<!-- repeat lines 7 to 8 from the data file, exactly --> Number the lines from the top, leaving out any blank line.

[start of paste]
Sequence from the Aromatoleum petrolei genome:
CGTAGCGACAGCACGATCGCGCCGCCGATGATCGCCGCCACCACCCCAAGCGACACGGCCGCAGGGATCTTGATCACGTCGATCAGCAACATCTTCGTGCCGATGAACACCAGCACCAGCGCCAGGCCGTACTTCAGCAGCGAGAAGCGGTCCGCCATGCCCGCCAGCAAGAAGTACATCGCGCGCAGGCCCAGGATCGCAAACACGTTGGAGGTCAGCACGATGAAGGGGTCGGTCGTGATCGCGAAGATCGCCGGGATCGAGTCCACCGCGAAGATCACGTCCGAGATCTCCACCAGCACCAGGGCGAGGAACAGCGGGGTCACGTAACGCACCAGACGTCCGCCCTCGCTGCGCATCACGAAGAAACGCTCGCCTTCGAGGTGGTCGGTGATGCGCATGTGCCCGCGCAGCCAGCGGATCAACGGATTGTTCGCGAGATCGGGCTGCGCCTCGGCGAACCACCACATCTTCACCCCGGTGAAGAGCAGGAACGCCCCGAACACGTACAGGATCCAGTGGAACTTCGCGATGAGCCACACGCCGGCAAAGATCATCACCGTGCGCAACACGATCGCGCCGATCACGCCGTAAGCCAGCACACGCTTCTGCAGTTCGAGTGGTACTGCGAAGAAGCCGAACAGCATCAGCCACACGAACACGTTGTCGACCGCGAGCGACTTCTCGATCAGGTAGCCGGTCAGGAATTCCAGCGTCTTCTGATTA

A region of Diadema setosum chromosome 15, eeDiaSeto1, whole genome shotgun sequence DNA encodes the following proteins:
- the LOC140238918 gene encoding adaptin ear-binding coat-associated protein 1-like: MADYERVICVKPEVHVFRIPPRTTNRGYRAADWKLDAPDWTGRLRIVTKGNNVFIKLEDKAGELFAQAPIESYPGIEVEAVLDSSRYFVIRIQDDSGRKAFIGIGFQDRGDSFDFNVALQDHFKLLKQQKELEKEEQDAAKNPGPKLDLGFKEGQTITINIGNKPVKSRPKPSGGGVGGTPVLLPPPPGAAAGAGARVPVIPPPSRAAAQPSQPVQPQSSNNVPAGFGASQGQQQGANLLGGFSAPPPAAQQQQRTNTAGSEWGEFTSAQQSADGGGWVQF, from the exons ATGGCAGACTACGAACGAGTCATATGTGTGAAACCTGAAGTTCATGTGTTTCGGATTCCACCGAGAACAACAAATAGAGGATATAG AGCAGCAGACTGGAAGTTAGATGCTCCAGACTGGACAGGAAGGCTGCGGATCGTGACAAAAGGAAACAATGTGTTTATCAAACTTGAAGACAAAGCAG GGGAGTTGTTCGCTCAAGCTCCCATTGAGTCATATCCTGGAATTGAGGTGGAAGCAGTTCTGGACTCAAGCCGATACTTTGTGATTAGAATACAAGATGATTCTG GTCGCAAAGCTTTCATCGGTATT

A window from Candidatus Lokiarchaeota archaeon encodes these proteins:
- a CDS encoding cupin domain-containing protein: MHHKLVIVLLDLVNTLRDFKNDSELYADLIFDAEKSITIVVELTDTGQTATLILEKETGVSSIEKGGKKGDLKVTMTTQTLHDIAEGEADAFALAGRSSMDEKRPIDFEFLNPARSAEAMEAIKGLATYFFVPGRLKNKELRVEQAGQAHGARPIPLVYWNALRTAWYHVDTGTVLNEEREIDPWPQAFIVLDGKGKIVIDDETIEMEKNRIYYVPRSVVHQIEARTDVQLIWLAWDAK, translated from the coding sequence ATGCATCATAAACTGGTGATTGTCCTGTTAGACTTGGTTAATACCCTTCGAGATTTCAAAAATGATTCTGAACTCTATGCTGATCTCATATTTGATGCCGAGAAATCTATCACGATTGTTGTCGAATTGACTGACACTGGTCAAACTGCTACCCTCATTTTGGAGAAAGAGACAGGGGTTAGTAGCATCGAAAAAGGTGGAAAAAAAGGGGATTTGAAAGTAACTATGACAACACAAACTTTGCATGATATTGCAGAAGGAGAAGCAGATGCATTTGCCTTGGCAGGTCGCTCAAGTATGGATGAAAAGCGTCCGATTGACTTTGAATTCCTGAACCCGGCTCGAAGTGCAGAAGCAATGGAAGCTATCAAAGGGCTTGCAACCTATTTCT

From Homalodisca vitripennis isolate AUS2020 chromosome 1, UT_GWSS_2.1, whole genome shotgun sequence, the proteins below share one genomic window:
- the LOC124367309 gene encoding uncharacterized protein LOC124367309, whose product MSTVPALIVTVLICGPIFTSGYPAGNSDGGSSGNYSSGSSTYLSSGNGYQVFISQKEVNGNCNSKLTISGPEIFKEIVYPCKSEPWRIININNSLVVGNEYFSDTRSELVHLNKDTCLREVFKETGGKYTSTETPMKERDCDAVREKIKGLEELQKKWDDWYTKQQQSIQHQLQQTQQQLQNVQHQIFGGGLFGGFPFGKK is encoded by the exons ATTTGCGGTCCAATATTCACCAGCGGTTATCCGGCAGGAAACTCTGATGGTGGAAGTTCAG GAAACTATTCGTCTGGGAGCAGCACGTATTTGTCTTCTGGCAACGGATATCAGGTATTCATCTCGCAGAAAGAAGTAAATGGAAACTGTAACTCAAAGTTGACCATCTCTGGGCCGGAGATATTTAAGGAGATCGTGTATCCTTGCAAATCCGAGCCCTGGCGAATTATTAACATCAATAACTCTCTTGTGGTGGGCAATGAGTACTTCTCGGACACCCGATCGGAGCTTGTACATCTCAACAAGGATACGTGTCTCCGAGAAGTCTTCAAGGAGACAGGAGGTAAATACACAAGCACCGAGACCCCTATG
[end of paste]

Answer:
From Homalodisca vitripennis isolate AUS2020 chromosome 1, UT_GWSS_2.1, whole genome shotgun sequence, the proteins below share one genomic window:
- the LOC124367309 gene encoding uncharacterized protein LOC124367309, whose product MSTVPALIVTVLICGPIFTSGYPAGNSDGGSSGNYSSGSSTYLSSGNGYQVFISQKEVNGNCNSKLTISGPEIFKEIVYPCKSEPWRIININNSLVVGNEYFSDTRSELVHLNKDTCLREVFKETGGKYTSTETPMKERDCDAVREKIKGLEELQKKWDDWYTKQQQSIQHQLQQTQQQLQNVQHQIFGGGLFGGFPFGKK is encoded by the exons ATTTGCGGTCCAATATTCACCAGCGGTTATCCGGCAGGAAACTCTGATGGTGGAAGTTCAG GAAACTATTCGTCTGGGAGCAGCACGTATTTGTCTTCTGGCAACGGATATCAGGTATTCATCTCGCAGAAAGAAGTAAATGGAAACTGTAACTCAAAGTTGACCATCTCTGGGCCGGAGATATTTAAGGAGATCGTGTATCCTTGCAAATCCGAGCCCTGGCGAATTATTAACATCAATAACTCTCTTGTGGTGGGCAATGAGTACTTCTCGGACACCCGATCGGAGCTTGTACATCTCAACAAGGATACGTGTCTCCGAGAAGTCTTCAAGGAGACAGGAGGTAAATACACAAGCACCGAGACCCCTATG